Cut to the past Saturday when Jerry arrived at break time during my Saturday writers' workshop to leave off a copy of the latest Ellery Queen's Mystery Magazine, in which he has a story, and to return a loaned copy of The Echo Maker. "You win," Jerry said. "Only a writer with chops like his could bring this off and be convincing about it. I don't like to use the word genius, but what else are you going to call him? I'm off to order all his other books."

Jerry goes after writers the way the late jazz great, Roy Eldridge, went around looking for trumpet players, to play with and against. In short, Jerry had been in a cutting contest with Richard Powers and was wanting more.

Okay, so on the window sill directly over my Tempur-Pedic pillow and what passes for a bed below it is--you guessed it, a stack of Powers' other books. When we are not completely self-absorbed into our own work, we're hungry for experiences that take us into the literary equivalent of trading eights, going with and against writers whose craft and reach argue us up to a performance we can live with for a time.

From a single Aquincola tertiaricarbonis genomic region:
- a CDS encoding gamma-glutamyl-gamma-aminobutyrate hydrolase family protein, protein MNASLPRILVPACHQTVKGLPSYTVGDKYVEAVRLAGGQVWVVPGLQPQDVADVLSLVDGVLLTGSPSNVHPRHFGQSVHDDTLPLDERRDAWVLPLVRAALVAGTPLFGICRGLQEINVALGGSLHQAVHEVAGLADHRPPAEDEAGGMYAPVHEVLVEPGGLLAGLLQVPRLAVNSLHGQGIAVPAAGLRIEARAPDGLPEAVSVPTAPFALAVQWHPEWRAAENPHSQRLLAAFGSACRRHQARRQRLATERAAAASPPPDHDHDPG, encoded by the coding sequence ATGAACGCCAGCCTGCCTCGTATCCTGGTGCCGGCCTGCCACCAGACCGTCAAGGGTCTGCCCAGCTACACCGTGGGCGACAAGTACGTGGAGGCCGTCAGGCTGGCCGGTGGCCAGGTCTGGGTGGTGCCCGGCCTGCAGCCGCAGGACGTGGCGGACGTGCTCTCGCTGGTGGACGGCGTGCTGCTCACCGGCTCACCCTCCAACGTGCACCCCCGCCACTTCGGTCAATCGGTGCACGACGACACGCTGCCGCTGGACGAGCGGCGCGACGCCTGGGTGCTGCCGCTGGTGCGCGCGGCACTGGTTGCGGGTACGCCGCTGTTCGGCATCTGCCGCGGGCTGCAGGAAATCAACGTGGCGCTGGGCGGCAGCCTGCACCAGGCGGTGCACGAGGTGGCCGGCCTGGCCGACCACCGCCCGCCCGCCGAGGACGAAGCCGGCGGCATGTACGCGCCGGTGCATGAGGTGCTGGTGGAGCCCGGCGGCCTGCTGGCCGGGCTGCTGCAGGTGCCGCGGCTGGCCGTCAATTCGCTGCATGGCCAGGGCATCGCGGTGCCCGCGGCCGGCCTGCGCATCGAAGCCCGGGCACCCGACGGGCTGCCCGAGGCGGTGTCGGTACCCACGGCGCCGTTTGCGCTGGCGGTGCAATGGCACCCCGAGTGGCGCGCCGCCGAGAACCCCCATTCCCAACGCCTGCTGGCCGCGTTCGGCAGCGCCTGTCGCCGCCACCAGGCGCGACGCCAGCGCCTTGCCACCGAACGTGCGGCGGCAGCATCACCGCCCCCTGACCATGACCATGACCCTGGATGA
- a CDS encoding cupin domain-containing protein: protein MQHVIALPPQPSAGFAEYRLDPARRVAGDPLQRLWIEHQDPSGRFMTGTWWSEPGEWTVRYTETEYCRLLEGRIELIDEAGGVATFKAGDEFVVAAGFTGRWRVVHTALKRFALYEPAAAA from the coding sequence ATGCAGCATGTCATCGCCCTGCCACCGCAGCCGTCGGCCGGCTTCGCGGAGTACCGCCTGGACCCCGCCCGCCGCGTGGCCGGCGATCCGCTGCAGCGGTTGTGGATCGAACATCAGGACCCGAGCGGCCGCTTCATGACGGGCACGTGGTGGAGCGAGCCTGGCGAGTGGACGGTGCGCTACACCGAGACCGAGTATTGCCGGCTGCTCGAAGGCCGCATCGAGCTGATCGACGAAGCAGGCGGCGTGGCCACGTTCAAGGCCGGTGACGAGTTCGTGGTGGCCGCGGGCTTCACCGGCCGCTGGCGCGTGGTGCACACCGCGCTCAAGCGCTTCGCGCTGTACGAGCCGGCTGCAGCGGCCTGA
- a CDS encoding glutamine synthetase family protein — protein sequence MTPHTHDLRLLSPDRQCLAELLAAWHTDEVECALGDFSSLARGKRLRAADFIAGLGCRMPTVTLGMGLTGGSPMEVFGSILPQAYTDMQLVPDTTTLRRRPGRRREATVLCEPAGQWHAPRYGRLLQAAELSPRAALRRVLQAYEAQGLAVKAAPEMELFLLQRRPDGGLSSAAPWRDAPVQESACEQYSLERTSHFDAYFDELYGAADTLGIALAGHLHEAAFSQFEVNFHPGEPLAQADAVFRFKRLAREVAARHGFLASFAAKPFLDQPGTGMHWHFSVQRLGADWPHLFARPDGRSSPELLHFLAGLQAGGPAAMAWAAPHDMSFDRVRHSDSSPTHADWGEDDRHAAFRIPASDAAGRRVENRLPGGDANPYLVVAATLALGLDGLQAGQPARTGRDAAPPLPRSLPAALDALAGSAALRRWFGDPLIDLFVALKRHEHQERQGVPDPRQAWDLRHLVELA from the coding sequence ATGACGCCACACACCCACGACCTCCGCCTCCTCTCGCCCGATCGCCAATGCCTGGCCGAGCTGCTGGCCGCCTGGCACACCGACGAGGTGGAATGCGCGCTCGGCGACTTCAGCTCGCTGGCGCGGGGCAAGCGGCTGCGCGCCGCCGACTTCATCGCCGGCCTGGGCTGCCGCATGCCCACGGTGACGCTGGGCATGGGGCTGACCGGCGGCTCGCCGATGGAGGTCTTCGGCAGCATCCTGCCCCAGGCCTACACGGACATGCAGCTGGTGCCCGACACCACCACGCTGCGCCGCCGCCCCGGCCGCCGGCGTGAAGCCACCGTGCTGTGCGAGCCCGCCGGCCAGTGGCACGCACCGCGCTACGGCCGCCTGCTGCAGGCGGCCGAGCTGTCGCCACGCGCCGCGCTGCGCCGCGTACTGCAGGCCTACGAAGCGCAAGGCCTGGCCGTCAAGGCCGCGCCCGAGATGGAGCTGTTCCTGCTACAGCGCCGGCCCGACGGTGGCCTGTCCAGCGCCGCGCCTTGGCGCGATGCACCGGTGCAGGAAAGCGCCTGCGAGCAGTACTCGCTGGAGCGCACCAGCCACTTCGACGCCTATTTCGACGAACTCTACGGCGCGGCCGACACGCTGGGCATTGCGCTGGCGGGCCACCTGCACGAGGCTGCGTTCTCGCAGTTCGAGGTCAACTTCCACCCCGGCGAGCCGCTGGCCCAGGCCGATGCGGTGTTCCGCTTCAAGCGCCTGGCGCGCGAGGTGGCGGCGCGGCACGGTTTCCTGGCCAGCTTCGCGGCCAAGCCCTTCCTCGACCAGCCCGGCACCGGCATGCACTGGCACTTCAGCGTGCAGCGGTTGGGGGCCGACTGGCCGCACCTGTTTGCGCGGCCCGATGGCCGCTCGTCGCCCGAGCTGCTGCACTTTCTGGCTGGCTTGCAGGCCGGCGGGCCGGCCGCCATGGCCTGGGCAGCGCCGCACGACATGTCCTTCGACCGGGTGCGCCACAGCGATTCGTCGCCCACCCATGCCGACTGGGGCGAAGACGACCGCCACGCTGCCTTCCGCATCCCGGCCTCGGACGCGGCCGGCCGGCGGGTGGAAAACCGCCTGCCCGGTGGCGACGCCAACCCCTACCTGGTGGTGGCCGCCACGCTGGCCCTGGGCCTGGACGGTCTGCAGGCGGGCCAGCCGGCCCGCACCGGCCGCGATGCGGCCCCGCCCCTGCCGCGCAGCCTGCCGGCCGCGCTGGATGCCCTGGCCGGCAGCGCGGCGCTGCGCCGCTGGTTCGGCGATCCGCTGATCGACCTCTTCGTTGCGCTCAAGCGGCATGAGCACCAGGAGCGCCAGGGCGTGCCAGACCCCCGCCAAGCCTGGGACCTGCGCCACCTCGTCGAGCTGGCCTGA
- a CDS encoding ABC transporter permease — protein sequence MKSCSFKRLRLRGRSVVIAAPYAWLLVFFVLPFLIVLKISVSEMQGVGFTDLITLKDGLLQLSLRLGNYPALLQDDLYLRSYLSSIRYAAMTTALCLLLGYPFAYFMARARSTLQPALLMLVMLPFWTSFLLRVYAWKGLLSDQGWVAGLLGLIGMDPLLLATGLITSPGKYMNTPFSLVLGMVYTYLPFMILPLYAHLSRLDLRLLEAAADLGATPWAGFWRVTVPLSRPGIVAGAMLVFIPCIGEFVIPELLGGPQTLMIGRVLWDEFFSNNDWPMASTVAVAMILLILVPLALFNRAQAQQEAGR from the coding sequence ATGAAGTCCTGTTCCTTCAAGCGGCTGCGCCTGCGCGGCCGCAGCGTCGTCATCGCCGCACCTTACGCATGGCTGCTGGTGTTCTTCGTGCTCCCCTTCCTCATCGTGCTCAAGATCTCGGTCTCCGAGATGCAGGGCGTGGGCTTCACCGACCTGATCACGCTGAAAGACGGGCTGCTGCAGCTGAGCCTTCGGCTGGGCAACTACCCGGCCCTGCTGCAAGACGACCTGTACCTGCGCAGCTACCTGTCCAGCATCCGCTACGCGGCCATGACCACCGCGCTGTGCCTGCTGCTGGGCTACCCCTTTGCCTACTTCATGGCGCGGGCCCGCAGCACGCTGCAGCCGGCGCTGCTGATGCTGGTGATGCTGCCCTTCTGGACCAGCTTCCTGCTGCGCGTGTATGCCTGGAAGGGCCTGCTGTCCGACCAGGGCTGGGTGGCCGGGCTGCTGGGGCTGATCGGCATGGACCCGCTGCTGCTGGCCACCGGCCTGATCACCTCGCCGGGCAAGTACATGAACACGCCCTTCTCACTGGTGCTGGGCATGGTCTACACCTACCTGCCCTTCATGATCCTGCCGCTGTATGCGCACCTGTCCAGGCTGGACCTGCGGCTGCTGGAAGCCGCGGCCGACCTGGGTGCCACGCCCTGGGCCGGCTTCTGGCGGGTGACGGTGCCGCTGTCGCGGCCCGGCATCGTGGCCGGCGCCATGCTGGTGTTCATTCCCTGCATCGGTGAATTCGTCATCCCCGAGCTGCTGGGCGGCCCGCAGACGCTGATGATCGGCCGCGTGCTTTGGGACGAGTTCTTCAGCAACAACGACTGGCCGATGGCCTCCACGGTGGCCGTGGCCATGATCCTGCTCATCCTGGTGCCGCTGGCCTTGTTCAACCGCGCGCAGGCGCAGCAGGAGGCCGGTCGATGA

Some years back, I fell under the wheels of another writer, Muriel Spark, a remarkable talent who produced provocative work right up to her recent death. She left wheel marks on my writer's psyche from the get-go, but of her extensive work, Memento Mori stands as the most insightful and daring. Spark is quite a bit more metaphoric than Powers; in The Mandlebaum Gate, for instance, she uses that very gate which divides the city of Jerusalem into two areas as a symbol for the soul, and in arguably her most popular, The Prime of Miss Jean Brodie, she uses an ensemble cast of characters to represent various Jungian archetypes.